At the same time, Finance Minister Alena Schillerova says the budget deficit for this year will increase five times to 200 billion Czech crowns ($7.8 billion). Schllerova says the economy might fall by 5.1% this year.

Labor Minister Jana Malacova says the government agreed to pay up to 80% of the salaries of people who can’t work as a result of the epidemic and companies keep them on the payroll.

“We don’t want the companies to lay off their employees,” Malacova said.

The government also suspended a system requiring businesses to report all their sales online. The businesses don’t need to use the electronic reporting system during the current state of emergency plus another three months after the coronavirus crisis is over.

The government had already agreed last week to use up to $40 billion to help the economy in direct aid and loan guarantees.


PROVIDENCE, R.I. — Rhode Island is the latest state to postpone its presidential primary as the impact of the new coronavirus widens.

Gov. Gina Raimondo announced Monday the state will move its planned April 28 primary to June 2.

Rhode Island joins Connecticut, Maryland, Georgia, Kentucky, Louisiana and Ohio in postponing their April 28 primaries — dubbed the “Acela Primary” or “I-95 Primary.”


PORTLAND, Ore. — Gov. Kate Brown has ordered Oregonians to stay at home and banned all non-essential gatherings to slow the spread of the new coronavirus.

Brown issued the executive order after people swarmed the state’s beaches, hiking trails and parks over the weekend. The crowds prompted several coastal towns to order non-residents out and shut down their hotels.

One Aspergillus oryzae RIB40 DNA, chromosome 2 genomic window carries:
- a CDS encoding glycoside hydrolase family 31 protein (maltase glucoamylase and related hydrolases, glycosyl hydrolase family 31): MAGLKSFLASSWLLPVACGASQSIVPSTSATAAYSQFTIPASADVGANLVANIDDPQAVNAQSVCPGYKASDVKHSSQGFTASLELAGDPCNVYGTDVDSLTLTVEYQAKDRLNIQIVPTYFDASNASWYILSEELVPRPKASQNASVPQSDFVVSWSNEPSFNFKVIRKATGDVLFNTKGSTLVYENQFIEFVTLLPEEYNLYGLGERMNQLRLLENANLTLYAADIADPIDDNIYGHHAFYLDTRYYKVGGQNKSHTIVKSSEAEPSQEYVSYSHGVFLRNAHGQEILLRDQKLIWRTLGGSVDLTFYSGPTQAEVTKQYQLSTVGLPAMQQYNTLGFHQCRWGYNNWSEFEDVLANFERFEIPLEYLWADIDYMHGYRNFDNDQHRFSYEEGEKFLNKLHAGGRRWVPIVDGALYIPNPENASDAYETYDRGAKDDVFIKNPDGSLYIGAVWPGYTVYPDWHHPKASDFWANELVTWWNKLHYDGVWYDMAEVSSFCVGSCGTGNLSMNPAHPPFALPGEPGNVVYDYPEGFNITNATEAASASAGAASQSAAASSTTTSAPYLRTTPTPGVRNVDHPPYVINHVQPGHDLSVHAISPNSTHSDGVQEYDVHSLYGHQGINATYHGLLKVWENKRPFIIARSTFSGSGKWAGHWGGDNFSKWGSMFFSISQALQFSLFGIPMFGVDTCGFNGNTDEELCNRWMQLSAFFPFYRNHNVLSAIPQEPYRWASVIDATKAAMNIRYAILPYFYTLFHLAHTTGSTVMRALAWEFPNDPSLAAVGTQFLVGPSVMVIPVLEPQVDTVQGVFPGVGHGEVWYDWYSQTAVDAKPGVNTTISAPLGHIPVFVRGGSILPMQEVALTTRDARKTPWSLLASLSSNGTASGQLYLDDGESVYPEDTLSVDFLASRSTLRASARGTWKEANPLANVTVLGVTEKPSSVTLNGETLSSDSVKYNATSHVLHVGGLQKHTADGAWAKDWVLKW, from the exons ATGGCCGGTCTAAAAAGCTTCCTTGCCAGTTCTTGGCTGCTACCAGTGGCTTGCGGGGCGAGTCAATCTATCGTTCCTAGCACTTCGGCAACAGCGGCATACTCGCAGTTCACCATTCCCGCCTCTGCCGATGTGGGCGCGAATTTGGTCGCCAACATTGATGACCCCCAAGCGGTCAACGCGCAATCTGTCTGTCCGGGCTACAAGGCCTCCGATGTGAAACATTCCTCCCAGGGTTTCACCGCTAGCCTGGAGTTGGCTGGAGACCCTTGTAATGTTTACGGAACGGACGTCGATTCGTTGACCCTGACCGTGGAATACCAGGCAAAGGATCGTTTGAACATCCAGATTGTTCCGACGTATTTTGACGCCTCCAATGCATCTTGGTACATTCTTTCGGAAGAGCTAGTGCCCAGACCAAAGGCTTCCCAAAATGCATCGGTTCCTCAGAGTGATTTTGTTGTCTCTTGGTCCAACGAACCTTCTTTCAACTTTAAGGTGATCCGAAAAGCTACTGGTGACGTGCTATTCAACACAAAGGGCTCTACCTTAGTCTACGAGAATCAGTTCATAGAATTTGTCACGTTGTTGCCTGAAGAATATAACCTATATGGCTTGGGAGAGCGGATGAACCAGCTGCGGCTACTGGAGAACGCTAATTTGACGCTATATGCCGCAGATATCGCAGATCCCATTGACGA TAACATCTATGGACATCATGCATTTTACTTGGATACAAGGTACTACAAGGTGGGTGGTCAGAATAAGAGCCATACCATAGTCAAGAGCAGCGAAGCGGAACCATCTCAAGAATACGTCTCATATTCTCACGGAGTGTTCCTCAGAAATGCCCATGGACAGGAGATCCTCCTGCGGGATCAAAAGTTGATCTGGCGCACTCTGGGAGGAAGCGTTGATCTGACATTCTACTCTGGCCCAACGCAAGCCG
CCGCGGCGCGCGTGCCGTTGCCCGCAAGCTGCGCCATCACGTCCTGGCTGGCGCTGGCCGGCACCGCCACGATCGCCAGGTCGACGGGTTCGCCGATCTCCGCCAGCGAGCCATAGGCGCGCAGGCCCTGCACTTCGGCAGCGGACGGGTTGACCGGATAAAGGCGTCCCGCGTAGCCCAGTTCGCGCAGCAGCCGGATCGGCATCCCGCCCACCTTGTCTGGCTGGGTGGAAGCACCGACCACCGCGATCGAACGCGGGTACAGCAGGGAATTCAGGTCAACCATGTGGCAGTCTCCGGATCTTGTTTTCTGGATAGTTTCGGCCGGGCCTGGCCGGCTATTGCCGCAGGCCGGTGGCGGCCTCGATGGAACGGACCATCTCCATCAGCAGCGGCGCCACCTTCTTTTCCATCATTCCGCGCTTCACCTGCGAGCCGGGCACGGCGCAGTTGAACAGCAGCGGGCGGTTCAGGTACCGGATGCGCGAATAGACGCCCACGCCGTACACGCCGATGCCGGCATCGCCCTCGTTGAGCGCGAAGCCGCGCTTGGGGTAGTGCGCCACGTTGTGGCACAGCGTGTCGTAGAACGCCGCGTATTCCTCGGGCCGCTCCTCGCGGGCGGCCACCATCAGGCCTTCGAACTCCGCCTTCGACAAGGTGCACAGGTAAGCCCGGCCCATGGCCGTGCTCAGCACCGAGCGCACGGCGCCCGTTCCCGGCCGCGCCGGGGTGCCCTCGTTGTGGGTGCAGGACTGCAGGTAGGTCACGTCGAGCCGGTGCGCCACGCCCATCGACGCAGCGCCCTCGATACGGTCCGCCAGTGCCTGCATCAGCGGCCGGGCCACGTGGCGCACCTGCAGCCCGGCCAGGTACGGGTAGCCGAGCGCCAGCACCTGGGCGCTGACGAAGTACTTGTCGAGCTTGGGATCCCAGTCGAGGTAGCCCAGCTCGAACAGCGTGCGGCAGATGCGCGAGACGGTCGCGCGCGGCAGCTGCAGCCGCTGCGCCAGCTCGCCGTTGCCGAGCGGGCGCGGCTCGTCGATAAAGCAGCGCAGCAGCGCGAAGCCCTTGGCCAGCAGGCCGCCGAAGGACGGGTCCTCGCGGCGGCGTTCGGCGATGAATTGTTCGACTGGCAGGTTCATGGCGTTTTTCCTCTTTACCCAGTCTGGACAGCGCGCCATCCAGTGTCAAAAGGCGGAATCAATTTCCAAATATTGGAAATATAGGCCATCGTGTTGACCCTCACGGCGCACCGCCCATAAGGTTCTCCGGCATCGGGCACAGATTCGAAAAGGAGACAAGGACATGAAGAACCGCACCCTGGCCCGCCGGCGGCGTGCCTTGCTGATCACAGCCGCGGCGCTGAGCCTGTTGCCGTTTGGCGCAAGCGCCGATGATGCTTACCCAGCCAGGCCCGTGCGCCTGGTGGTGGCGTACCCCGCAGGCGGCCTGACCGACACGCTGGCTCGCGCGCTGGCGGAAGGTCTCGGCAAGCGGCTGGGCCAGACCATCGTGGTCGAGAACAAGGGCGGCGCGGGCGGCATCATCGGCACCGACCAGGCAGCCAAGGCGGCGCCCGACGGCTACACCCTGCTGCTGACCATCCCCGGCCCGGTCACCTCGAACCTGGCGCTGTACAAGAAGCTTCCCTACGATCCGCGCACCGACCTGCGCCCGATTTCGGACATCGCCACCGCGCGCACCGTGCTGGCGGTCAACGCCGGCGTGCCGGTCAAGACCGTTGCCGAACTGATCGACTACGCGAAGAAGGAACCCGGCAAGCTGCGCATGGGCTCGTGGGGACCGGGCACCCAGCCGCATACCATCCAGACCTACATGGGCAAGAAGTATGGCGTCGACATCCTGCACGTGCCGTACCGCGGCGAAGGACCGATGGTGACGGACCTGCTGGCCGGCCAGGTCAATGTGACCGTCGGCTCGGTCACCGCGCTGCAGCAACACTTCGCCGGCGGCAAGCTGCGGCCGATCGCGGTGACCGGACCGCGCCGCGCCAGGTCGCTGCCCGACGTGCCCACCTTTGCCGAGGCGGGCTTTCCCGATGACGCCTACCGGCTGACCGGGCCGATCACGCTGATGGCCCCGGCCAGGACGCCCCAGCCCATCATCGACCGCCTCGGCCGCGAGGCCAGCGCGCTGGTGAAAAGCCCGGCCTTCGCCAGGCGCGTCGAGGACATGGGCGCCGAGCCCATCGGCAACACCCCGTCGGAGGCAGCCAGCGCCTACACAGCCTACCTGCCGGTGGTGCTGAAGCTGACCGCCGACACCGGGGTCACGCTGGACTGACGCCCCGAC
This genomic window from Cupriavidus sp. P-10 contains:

The order closes businesses such as malls, retail complexes, arcades, barber shops, hair salons, gyms and fitness studios, skating rinks, theaters and yoga studios. Also closed are playgrounds and sports courts.

Oregon has had five deaths from COVID-19 and 161 confirmed cases.


WASHINGTON — A senior State Department official says roughly 13,500 American citizens stranded abroad because of the coronavirus pandemic are seeking help in returning to the United States.

The official said Monday that thousands more Americans are expected to return on department arranged flights in the coming weeks, about 1,500 of whom are booked on flights over the next several days. The official said the repatriations are being done with a combination of military flights, chartered passenger planes and commercial airlines where airports are still open. The official said the Department of Homeland Security has also offered to bring Americans home on planes that it uses to return deportees to mainly Central American nations.